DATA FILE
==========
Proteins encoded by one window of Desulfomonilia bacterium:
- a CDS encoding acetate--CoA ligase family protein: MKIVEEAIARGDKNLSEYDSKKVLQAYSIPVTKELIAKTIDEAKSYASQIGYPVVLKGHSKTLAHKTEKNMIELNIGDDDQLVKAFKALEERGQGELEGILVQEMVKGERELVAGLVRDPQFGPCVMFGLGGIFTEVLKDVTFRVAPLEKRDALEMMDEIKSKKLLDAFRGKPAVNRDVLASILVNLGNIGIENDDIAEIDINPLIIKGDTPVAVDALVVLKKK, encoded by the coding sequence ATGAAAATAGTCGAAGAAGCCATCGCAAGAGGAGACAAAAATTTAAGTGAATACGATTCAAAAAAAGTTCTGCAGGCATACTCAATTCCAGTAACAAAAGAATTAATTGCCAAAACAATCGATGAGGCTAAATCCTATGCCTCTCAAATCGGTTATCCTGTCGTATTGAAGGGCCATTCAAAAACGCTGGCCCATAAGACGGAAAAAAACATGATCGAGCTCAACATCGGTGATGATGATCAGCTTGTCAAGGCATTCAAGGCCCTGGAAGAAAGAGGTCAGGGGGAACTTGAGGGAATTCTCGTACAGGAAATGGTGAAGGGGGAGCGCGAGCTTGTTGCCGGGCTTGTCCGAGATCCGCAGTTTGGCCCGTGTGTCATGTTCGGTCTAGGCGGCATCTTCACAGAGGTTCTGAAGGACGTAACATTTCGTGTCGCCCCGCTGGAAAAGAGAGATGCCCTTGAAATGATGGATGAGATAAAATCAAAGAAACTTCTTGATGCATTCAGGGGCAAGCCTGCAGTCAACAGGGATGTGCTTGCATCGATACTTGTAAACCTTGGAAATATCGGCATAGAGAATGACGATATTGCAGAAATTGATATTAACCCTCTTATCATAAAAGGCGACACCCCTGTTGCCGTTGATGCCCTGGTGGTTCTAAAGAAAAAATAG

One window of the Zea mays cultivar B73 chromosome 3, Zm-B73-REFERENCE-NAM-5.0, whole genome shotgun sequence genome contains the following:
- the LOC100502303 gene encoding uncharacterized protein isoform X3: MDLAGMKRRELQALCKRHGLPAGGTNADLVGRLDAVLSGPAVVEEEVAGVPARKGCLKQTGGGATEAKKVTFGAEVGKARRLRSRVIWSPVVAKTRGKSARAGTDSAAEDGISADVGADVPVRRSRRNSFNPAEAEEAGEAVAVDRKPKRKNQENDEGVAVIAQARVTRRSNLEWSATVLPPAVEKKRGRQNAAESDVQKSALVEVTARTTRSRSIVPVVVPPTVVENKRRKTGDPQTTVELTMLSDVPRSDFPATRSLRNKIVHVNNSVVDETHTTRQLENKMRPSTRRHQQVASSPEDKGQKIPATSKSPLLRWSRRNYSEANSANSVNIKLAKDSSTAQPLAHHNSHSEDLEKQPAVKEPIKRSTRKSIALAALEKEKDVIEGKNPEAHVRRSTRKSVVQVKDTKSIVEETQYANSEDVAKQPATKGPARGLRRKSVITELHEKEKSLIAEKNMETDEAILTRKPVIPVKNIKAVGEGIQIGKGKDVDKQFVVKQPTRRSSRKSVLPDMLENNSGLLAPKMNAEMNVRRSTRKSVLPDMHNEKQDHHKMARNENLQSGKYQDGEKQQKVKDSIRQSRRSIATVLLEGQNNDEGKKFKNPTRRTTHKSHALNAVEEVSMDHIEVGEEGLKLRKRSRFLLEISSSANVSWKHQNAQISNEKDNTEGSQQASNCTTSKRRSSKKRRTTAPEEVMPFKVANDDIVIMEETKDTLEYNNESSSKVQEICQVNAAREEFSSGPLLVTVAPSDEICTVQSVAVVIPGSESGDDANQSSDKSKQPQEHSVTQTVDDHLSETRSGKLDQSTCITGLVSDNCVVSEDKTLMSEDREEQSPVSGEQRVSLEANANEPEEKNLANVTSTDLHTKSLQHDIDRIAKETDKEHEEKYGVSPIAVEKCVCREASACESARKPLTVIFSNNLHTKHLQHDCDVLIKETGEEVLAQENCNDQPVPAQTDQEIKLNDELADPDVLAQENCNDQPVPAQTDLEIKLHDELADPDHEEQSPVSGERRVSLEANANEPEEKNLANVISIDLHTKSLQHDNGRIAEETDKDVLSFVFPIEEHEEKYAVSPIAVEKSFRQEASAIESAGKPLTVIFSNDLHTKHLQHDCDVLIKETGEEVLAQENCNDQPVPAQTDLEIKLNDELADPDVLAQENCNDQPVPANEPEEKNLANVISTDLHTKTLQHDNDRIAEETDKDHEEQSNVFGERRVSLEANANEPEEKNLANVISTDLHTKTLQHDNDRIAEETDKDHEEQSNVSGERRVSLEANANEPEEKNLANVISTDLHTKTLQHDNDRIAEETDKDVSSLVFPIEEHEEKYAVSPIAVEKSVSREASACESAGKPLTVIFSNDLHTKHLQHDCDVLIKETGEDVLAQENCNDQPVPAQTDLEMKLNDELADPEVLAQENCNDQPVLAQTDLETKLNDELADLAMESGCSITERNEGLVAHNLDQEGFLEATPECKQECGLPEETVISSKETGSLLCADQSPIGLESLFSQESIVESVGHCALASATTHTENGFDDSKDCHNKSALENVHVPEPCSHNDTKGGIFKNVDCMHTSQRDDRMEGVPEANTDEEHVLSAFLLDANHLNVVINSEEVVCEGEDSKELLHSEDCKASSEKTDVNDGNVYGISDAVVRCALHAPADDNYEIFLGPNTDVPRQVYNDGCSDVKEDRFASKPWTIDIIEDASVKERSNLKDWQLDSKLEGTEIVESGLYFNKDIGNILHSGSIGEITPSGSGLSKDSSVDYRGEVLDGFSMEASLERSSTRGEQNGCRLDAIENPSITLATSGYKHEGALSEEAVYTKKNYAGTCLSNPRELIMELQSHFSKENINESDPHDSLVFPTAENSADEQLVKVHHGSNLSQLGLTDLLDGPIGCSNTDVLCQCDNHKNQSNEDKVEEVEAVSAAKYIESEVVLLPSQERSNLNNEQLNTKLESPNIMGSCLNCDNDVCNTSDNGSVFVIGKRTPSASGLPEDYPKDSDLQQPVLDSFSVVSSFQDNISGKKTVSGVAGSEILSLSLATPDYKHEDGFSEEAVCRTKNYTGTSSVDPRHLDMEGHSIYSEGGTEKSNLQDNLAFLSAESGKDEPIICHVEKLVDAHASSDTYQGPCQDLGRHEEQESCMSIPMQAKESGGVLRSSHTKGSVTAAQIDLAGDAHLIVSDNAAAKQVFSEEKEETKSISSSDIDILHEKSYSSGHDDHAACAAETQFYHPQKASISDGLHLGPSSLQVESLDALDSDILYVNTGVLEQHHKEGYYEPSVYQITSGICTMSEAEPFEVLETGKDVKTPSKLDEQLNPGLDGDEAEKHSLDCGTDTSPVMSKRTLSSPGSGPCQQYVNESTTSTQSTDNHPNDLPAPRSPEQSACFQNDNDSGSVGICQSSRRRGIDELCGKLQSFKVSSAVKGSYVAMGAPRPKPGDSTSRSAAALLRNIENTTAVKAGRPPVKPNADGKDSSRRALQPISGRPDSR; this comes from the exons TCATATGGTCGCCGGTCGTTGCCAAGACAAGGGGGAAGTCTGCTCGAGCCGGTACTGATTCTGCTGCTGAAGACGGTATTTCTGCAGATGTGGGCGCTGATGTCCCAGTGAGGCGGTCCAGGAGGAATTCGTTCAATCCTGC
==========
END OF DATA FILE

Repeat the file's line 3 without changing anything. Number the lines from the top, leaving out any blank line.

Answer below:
One window of the Zea mays cultivar B73 chromosome 3, Zm-B73-REFERENCE-NAM-5.0, whole genome shotgun sequence genome contains the following: